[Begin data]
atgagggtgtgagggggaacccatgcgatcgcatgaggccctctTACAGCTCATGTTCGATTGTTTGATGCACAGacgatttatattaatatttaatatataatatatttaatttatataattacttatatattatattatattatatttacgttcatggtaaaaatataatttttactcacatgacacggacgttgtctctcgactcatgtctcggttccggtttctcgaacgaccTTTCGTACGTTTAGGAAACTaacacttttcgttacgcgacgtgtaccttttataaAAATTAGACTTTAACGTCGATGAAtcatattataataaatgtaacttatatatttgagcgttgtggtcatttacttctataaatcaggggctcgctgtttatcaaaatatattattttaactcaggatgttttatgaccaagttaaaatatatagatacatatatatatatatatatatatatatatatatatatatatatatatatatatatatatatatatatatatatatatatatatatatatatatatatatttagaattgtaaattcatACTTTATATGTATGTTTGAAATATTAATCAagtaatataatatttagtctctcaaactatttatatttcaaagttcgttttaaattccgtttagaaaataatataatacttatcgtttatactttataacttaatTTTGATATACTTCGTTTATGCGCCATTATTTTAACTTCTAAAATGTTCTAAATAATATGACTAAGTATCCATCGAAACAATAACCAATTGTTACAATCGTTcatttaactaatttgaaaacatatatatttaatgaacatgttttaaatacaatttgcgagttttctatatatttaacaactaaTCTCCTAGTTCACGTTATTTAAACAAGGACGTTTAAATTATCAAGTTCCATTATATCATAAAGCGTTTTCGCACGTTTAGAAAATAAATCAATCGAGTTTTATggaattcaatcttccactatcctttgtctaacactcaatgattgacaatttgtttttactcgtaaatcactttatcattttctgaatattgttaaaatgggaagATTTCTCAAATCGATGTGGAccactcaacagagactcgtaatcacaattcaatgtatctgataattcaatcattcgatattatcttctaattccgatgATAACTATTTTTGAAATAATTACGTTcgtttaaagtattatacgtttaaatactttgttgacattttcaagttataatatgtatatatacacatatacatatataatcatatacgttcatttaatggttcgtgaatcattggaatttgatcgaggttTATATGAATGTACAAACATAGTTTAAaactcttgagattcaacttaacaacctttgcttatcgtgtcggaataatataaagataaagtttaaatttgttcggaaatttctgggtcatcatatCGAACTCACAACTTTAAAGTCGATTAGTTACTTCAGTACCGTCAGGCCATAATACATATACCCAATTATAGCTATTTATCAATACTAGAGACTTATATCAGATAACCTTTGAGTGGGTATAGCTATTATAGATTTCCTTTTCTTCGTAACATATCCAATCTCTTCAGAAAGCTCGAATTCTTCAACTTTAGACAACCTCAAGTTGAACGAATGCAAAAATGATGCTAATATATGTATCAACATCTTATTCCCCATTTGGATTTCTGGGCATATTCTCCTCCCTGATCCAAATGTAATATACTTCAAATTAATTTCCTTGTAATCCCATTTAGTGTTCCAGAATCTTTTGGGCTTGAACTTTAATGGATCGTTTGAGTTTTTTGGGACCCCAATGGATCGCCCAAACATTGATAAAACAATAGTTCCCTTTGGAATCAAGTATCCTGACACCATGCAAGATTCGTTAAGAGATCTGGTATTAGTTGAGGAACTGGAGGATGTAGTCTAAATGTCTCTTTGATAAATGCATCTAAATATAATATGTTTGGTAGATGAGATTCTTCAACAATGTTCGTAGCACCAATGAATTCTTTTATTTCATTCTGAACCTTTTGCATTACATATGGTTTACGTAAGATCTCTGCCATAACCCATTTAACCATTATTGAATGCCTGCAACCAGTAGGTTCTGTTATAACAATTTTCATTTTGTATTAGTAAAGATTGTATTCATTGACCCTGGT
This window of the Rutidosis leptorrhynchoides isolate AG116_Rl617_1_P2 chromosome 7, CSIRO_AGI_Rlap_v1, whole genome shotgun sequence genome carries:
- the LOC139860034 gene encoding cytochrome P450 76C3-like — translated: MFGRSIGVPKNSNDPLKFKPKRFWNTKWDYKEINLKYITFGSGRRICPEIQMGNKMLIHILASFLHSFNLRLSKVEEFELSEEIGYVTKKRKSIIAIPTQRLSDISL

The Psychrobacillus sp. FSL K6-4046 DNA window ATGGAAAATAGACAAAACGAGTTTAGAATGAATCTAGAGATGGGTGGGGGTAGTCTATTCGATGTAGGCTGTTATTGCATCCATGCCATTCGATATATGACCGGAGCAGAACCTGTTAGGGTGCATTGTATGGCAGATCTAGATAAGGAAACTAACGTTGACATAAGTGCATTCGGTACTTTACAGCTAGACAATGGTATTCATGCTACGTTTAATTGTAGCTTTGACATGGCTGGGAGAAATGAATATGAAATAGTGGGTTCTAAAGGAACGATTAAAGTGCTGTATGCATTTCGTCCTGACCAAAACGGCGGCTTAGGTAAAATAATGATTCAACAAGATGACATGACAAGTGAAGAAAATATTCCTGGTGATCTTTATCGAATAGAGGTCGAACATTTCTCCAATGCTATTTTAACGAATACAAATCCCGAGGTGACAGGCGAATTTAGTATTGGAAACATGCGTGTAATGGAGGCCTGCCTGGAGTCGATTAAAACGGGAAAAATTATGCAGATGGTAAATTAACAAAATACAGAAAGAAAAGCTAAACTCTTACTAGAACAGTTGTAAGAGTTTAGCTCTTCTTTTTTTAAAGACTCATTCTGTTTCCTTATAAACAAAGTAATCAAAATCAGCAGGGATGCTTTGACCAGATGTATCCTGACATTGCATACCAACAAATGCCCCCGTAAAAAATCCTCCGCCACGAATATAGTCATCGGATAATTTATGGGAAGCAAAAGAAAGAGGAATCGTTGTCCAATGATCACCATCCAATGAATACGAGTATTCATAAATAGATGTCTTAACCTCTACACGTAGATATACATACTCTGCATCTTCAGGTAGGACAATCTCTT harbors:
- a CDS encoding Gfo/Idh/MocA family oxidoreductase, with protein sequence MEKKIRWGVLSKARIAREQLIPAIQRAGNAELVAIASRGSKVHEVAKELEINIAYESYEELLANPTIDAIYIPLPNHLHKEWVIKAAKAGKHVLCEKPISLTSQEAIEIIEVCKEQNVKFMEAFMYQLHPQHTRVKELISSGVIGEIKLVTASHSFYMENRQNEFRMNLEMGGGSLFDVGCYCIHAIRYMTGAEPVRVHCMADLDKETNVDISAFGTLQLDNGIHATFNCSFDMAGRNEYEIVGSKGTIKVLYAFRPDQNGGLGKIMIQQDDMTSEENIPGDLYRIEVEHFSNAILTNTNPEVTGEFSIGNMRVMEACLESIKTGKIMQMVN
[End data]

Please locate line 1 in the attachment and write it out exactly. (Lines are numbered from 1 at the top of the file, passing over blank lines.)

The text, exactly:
atgagggtgtgagggggaacccatgcgatcgcatgaggccctctTACAGCTCATGTTCGATTGTTTGATGCACAGacgatttatattaatatttaatatataatatatttaatttatataattacttatatattatattatattatatttacgttcatggtaaaaatataatttttactcacatgacacggacgttgtctctcgactcatgtctcggttccggtttctcgaacgaccTTTCGTACGTTTAGGAAACTaacacttttcgttacgcgacgtgtaccttttataaAAATTAGACTTTAACGTCGATGAAtcatattataataaatgtaacttatatatttgagcgttgtggtcatttacttctataaatcaggggctcgctgtttatcaaaatatattattttaactcaggatgttttatgaccaagttaaaatatatagatacatatatatatatatatatatatatatatatatatatatatatatatatatatatatatatatatatatatatatatatatatatatatatatatatatttagaattgtaaattcatACTTTATATGTATGTTTGAAATATTAATCAagtaatataatatttagtctctcaaactatttatatttcaaagttcgttttaaattccgtttagaaaataatataatacttatcgtttatactttataacttaatTTTGATATACTTCGTTTATGCGCCATTATTTTAACTTCTAAAATGTTCTAAATAATATGACTAAGTATCCATCGAAACAATAACCAATTGTTACAATCGTTcatttaactaatttgaaaacatatatatttaatgaacatgttttaaatacaatttgcgagttttctatatatttaacaactaaTCTCCTAGTTCACGTTATTTAAACAAGGACGTTTAAATTATCAAGTTCCATTATATCATAAAGCGTTTTCGCACGTTTAGAAAATAAATCAATCGAGTTTTATggaattcaatcttccactatcctttgtctaacactcaatgattgacaatttgtttttactcgtaaatcactttatcattttctgaatattgttaaaatgggaagATTTCTCAAATCGATGTGGAccactcaacagagactcgtaatcacaattcaatgtatctgataattcaatcattcgatattatcttctaattccgatgATAACTATTTTTGAAATAATTACGTTcgtttaaagtattatacgtttaaatactttgttgacattttcaagttataatatgtatatatacacatatacatatataatcatatacgttcatttaatggttcgtgaatcattggaatttgatcgaggttTATATGAATGTACAAACATAGTTTAAaactcttgagattcaacttaacaacctttgcttatcgtgtcggaataatataaagataaagtttaaatttgttcggaaatttctgggtcatcatatCGAACTCACAACTTTAAAGTCGATTAGTTACTTCAGTACCGTCAGGCCATAATACATATACCCAATTATAGCTATTTATCAATACTAGAGACTTATATCAGATAACCTTTGAGTGGGTATAGCTATTATAGATTTCCTTTTCTTCGTAACATATCCAATCTCTTCAGAAAGCTCGAATTCTTCAACTTTAGACAACCTCAAGTTGAACGAATGCAAAAATGATGCTAATATATGTATCAACATCTTATTCCCCATTTGGATTTCTGGGCATATTCTCCTCCCTGATCCAAATGTAATATACTTCAAATTAATTTCCTTGTAATCCCATTTAGTGTTCCAGAATCTTTTGGGCTTGAACTTTAATGGATCGTTTGAGTTTTTTGGGACCCCAATGGATCGCCCAAACATTGATAAAACAATAGTTCCCTTTGGAATCAAGTATCCTGACACCATGCAAGATTCGTTAAGAGATCTGGTATTAGTTGAGGAACTGGAGGATGTAGTCTAAATGTCTCTTTGATAAATGCATCTAAATATAATATGTTTGGTAGATGAGATTCTTCAACAATGTTCGTAGCACCAATGAATTCTTTTATTTCATTCTGAACCTTTTGCATTACATATGGTTTACGTAAGATCTCTGCCATAACCCATTTAACCATTATTGAATGCCTGCAACCAGTAGGTTCTGTTATAACAATTTTCATTTTGTATTAGTAAAGATTGTATTCATTGACCCTGGT